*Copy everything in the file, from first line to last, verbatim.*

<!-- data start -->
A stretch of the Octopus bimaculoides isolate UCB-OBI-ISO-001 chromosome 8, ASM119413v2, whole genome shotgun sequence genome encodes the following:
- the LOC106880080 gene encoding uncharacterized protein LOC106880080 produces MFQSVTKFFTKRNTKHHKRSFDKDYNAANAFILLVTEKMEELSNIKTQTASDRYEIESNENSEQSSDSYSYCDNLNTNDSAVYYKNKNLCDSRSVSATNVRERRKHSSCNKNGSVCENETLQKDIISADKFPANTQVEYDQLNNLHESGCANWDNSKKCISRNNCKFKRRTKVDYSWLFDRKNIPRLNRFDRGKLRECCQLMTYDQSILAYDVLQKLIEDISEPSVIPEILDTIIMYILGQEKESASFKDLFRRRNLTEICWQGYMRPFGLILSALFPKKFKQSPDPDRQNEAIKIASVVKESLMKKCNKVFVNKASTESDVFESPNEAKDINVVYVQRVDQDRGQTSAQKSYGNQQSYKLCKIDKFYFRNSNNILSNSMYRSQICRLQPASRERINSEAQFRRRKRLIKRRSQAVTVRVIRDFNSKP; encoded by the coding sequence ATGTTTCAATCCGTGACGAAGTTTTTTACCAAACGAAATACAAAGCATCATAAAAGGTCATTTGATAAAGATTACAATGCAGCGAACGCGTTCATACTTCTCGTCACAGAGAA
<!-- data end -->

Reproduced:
A stretch of the Octopus bimaculoides isolate UCB-OBI-ISO-001 chromosome 8, ASM119413v2, whole genome shotgun sequence genome encodes the following:
- the LOC106880080 gene encoding uncharacterized protein LOC106880080 produces MFQSVTKFFTKRNTKHHKRSFDKDYNAANAFILLVTEKMEELSNIKTQTASDRYEIESNENSEQSSDSYSYCDNLNTNDSAVYYKNKNLCDSRSVSATNVRERRKHSSCNKNGSVCENETLQKDIISADKFPANTQVEYDQLNNLHESGCANWDNSKKCISRNNCKFKRRTKVDYSWLFDRKNIPRLNRFDRGKLRECCQLMTYDQSILAYDVLQKLIEDISEPSVIPEILDTIIMYILGQEKESASFKDLFRRRNLTEICWQGYMRPFGLILSALFPKKFKQSPDPDRQNEAIKIASVVKESLMKKCNKVFVNKASTESDVFESPNEAKDINVVYVQRVDQDRGQTSAQKSYGNQQSYKLCKIDKFYFRNSNNILSNSMYRSQICRLQPASRERINSEAQFRRRKRLIKRRSQAVTVRVIRDFNSKP; encoded by the coding sequence ATGTTTCAATCCGTGACGAAGTTTTTTACCAAACGAAATACAAAGCATCATAAAAGGTCATTTGATAAAGATTACAATGCAGCGAACGCGTTCATACTTCTCGTCACAGAGAA